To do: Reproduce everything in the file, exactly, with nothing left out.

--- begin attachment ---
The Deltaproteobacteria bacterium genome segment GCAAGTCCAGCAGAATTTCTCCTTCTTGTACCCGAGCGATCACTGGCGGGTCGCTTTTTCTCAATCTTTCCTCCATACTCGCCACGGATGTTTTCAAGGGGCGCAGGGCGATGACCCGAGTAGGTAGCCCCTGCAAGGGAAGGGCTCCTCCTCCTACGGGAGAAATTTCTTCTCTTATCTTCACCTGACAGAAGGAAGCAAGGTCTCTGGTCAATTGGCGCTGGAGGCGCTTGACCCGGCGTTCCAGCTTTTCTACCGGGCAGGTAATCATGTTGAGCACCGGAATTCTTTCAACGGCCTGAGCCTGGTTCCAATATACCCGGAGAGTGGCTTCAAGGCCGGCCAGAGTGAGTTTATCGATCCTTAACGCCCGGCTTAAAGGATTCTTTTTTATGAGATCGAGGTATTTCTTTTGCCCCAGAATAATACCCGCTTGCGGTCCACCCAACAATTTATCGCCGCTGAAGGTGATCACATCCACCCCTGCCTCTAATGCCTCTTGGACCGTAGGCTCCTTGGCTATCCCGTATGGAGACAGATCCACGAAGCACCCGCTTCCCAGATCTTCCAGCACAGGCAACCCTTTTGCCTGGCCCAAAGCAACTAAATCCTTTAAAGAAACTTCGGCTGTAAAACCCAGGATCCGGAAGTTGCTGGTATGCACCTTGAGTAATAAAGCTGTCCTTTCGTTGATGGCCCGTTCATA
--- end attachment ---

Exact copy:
The Deltaproteobacteria bacterium genome segment GCAAGTCCAGCAGAATTTCTCCTTCTTGTACCCGAGCGATCACTGGCGGGTCGCTTTTTCTCAATCTTTCCTCCATACTCGCCACGGATGTTTTCAAGGGGCGCAGGGCGATGACCCGAGTAGGTAGCCCCTGCAAGGGAAGGGCTCCTCCTCCTACGGGAGAAATTTCTTCTCTTATCTTCACCTGACAGAAGGAAGCAAGGTCTCTGGTCAATTGGCGCTGGAGGCGCTTGACCCGGCGTTCCAGCTTTTCTACCGGGCAGGTAATCATGTTGAGCACCGGAATTCTTTCAACGGCCTGAGCCTGGTTCCAATATACCCGGAGAGTGGCTTCAAGGCCGGCCAGAGTGAGTTTATCGATCCTTAACGCCCGGCTTAAAGGATTCTTTTTTATGAGATCGAGGTATTTCTTTTGCCCCAGAATAATACCCGCTTGCGGTCCACCCAACAATTTATCGCCGCTGAAGGTGATCACATCCACCCCTGCCTCTAATGCCTCTTGGACCGTAGGCTCCTTGGCTATCCCGTATGGAGACAGATCCACGAAGCACCCGCTTCCCAGATCTTCCAGCACAGGCAACCCTTTTGCCTGGCCCAAAGCAACTAAATCCTTTAAAGAAACTTCGGCTGTAAAACCCAGGATCCGGAAGTTGCTGGTATGCACCTTGAGTAATAAAGCTGTCCTTTCGTTGATGGCCCGTTCATA